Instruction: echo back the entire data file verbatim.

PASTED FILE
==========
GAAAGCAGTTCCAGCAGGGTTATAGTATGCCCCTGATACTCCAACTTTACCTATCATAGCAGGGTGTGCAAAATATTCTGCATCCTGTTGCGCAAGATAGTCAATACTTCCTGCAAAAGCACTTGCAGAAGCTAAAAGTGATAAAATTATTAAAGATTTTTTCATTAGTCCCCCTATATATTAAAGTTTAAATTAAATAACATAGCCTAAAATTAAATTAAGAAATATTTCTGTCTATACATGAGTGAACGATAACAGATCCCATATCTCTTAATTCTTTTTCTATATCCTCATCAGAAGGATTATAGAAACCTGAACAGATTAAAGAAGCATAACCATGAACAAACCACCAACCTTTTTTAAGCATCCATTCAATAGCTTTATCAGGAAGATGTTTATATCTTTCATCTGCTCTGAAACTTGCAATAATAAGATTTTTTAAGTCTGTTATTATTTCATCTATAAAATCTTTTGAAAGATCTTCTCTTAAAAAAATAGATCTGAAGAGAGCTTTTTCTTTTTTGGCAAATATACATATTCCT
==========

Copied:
GAAAGCAGTTCCAGCAGGGTTATAGTATGCCCCTGATACTCCAACTTTACCTATCATAGCAGGGTGTGCAAAATATTCTGCATCCTGTTGCGCAAGATAGTCAATACTTCCTGCAAAAGCACTTGCAGAAGCTAAAAGTGATAAAATTATTAAAGATTTTTTCATTAGTCCCCCTATATATTAAAGTTTAAATTAAATAACATAGCCTAAAATTAAATTAAGAAATATTTCTGTCTATACATGAGTGAACGATAACAGATCCCATATCTCTTAATTCTTTTTCTATATCCTCATCAGAAGGATTATAGAAACCTGAACAGATTAAAGAAGCATAACCATGAACAAACCACCAACCTTTTTTAAGCATCCATTCAATAGCTTTATCAGGAAGATGTTTATATCTTTCATCTGCTCTGAAACTTGCAATAATAAGATTTTTTAAGTCTGTTATTATTTCATCTATAAAATCTTTTGAAAGATCTTCTCTTAAAAAAATAGATCTGAAGAGAGCTTTTTCTTTTTTGGCAAATATACATATTCCT